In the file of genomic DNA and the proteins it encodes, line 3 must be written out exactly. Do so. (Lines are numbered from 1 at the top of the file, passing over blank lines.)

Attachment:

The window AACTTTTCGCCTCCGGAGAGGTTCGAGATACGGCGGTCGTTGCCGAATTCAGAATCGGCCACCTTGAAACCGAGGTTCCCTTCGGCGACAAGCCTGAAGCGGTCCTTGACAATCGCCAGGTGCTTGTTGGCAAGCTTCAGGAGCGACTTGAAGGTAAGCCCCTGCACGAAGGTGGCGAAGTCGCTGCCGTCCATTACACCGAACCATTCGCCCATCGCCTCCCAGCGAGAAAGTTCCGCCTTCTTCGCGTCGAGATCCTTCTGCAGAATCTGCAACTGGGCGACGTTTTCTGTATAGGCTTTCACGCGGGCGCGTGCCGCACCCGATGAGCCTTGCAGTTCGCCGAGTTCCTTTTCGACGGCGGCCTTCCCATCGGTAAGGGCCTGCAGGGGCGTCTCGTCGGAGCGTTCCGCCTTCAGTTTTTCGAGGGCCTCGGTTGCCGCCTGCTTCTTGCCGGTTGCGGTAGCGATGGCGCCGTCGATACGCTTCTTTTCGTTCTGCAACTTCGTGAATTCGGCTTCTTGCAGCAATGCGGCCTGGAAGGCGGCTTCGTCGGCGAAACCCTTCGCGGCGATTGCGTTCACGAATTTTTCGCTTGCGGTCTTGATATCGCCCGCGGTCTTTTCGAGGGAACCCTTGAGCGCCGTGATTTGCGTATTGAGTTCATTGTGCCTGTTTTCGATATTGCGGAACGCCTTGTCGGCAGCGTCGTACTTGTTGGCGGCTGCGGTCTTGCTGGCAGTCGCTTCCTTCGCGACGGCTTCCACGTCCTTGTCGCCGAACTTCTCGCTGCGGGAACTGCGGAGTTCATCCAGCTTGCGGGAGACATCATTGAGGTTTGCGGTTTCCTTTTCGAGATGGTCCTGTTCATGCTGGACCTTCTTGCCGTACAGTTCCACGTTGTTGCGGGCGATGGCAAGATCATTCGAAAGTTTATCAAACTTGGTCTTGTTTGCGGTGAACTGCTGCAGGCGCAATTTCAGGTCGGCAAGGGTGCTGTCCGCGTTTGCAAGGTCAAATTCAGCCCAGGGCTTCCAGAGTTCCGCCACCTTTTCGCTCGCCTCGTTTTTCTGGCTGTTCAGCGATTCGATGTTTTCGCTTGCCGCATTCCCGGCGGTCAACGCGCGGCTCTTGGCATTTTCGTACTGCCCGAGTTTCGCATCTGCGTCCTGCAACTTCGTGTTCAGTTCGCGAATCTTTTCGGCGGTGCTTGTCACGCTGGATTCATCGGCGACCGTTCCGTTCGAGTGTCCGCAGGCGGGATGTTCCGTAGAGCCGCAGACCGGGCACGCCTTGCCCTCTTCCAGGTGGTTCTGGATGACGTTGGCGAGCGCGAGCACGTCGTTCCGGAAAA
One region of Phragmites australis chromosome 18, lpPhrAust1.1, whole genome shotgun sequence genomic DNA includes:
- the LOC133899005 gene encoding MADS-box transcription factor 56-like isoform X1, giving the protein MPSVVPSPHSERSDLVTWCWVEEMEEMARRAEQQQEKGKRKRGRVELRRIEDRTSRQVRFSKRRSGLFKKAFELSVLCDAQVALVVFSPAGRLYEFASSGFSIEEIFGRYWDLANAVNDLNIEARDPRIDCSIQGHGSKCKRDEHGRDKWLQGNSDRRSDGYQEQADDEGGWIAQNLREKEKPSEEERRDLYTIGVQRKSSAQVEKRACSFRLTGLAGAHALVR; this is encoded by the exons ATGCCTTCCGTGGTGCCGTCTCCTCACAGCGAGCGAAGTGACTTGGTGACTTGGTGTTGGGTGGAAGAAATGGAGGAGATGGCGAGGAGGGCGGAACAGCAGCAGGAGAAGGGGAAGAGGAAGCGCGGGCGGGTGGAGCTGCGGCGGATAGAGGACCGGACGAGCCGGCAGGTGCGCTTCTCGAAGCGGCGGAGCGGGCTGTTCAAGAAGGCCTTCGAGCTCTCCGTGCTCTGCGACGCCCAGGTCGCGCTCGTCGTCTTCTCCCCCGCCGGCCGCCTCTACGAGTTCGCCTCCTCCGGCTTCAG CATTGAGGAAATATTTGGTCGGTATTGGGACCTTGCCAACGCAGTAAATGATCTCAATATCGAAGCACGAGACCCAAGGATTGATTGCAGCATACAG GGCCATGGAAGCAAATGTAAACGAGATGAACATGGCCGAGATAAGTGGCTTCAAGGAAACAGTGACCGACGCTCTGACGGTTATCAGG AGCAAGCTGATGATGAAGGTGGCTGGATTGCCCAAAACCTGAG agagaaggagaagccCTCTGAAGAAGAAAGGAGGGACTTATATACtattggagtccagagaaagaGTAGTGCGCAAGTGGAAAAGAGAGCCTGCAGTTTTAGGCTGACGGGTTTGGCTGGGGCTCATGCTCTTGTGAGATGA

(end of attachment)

- the LOC133899005 gene encoding MADS-box transcription factor 56-like isoform X1, giving the protein MPSVVPSPHSERSDLVTWCWVEEMEEMARRAEQQQEKGKRKRGRVELRRIEDRTSRQVRFSKRRSGLFKKAFELSVLCDAQVALVVFSPAGRLYEFASSGFSIEEIFGRYWDLANAVNDLNIEARDPRIDCSIQGHGSKCKRDEHGRDKWLQGNSDRRSDGYQEQADDEGGWIAQNLREKEKPSEEERRDLYTIGVQRKSSAQVEKRACSFRLTGLAGAHALVR; this is encoded by the exons ATGCCTTCCGTGGTGCCGTCTCCTCACAGCGAGCGAAGTGACTTGGTGACTTGGTGTTGGGTGGAAGAAATGGAGGAGATGGCGAGGAGGGCGGAACAGCAGCAGGAGAAGGGGAAGAGGAAGCGCGGGCGGGTGGAGCTGCGGCGGATAGAGGACCGGACGAGCCGGCAGGTGCGCTTCTCGAAGCGGCGGAGCGGGCTGTTCAAGAAGGCCTTCGAGCTCTCCGTGCTCTGCGACGCCCAGGTCGCGCTCGTCGTCTTCTCCCCCGCCGGCCGCCTCTACGAGTTCGCCTCCTCCGGCTTCAG CATTGAGGAAATATTTGGTCGGTATTGGGACCTTGCCAACGCAGTAAATGATCTCAATATCGAAGCACGAGACCCAAGGATTGATTGCAGCATACAG GGCCATGGAAGCAAATGTAAACGAGATGAACATGGCCGAGATAAGTGGCTTCAAGGAAACAGTGACCGACGCTCTGACGGTTATCAGG AGCAAGCTGATGATGAAGGTGGCTGGATTGCCCAAAACCTGAG agagaaggagaagccCTCTGAAGAAGAAAGGAGGGACTTATATACtattggagtccagagaaagaGTAGTGCGCAAGTGGAAAAGAGAGCCTGCAGTTTTAGGCTGACGGGTTTGGCTGGGGCTCATGCTCTTGTGAGATGA